The Asahi Shimbun features a seemingly discordant personality of a Hong Kong activist, portrayed as a fierce Chinese patriot in the face of Japan but also intensely critical of the Chinese government.
The man dubbed by some as a “Chinese hero” is Zeng Jian-cheng, a founder of the Action Committee for Defending the Diaoyu Islands, who last year sailed from Hong Kong to plant a Chinese national flag on isles also claimed by Japan.
According to the article, the Diaoyu/Senkaku island dispute underscores an apparent identity crisis in Hong Kong.
When asked about the Senkaku issue, most Hong Kong residents will give a somewhat uniform reply. This includes people usually critical of the Chinese government.
[The] “territorial issues can bring out the patriot in all of us”.
At least in Zeng, the two dichotomies are not reconciled, which may or may not reflect the larger population in Hong Kong.
“Japan never faced up to what it did during World War II, but the way the Chinese government is behaving is just the same,” he tells the Japanese newspaper, referring to Chinese censorship of the 1989 Tiananmen crackdown.
As is often the case, nationalism can be a powerful weapon for the Chinese government, seen in massive anti-Japanese protests that broke out across the mainland in September. But once deployed in Hong Kong, the results may not be so straightforward because of the city's unique history.
The Asahi Shimbun cites a Hong Kong expert and associate professor at Rikkyo University in Tokyo, Toru Kurata:
“Hong Kong has two historical issues, one against Japan and one against the Chinese government. When it comes to grievances against Japan, Hong Kong can seem very close to the mainland. However, when it comes to issues declared off-bounds by the Chinese government, such as the Tiananmen Incident, there is a deep schism with the mainland, too.”
Other coverage, April 28-May 4
- Fury of Starbucks customer after workers wrote Vagina on her sister’s mug A Starbucks gets Virginia’s name wrong, the Daily Mail writes, posting a image that has gone viral.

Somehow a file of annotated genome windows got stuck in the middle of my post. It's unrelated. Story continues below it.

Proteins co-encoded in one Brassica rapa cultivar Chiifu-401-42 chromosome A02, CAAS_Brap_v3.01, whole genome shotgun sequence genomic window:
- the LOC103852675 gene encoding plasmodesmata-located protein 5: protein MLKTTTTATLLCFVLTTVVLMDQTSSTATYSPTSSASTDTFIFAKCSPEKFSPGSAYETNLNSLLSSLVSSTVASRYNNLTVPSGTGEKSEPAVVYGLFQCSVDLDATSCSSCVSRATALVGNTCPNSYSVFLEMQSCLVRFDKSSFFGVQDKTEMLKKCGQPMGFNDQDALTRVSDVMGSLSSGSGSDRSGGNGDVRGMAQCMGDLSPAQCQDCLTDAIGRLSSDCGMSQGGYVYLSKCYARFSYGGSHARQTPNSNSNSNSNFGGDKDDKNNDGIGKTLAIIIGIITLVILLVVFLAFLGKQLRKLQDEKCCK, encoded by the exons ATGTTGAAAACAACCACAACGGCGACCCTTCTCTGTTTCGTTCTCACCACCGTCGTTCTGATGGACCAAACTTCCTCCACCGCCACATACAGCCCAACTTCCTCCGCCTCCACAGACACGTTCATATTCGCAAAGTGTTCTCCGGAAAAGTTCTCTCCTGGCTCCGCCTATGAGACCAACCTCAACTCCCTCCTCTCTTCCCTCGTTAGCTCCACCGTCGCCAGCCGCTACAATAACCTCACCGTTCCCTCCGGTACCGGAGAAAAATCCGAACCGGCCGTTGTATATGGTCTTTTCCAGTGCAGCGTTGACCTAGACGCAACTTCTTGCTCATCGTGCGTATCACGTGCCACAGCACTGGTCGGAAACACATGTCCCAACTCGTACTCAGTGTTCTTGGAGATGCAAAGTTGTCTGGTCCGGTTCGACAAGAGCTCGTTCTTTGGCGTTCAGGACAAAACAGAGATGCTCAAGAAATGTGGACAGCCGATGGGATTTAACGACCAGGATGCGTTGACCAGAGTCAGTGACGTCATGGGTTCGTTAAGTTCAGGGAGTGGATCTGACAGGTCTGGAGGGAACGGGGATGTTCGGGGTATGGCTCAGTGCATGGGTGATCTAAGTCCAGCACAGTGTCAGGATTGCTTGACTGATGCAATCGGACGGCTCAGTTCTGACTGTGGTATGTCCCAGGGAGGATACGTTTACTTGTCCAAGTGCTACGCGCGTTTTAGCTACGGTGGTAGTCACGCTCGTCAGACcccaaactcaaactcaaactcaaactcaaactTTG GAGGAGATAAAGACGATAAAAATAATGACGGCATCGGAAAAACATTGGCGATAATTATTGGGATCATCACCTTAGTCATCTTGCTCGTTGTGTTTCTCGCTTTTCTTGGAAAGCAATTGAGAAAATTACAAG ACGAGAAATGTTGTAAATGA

- Hong Kong boat crash report fings ‘systematic failings’ The BBC looks at the report from the Lamma ferry disaster in October and runs a map graphic of the accident.
- Gifts for Chinese officials anger Hong Kong SceneAsia, a Wall Street Journal blog, looks at the ICAC Timothy Tong Hin-ming graft case
- Golden week loses its shine for Hong Kong CNBC’s Bernie Lo says the number of mainland tour groups were down during this year’s Labour Day week, compared with last year.
- Cambodia, Hong Kong slip in press freedom poll Radio Free Asia lumps Hong Kong with Cambodia, Myanmar, mainland China and North Korea.
- Hong Kong celebrates May Day with anti-laojiao videos AsiaNews, the Catholic Church’s press agency, reports on documentary films screened in Hong Kong and Taiwan.
- China accuses British agents of subverting Hong Kong The Sunday Times says Beijing has launched a propaganda campaign warning that the British secret service is using agents in Hong Kong's democracy movement.
- On the H7N9 avian flu
On judicial wigs
- Wigged out: Hong Kong’s lawyers bristle over horsehair headpieces The Wall Street Journal takes on the debate between solicitors and barristers over wigs.
- Hong Kong’s solicitors want to wear the same wigs as barristers Time Newsfeed does a similar story.
- On rain
Arts and culture
- Giant inflatable art on display in Hong Kong US morning show Today shares a photo of the inflatable Complex Pile, known as poop art to some.
- Giant inflatable poop among many strange sculptures in Hong Kong Even a Philadelphia art blog gets in on the feces art.
- Hong Kong’s culture fix The New York Times’ T magazine posts a photo gallery of works for contemporary art museum M+.
- Dutch artist Florentijn Hofman’s big yellow bird was all over the blogs, on CNN’s website - and in this cheeky dig from the Shanghaiist.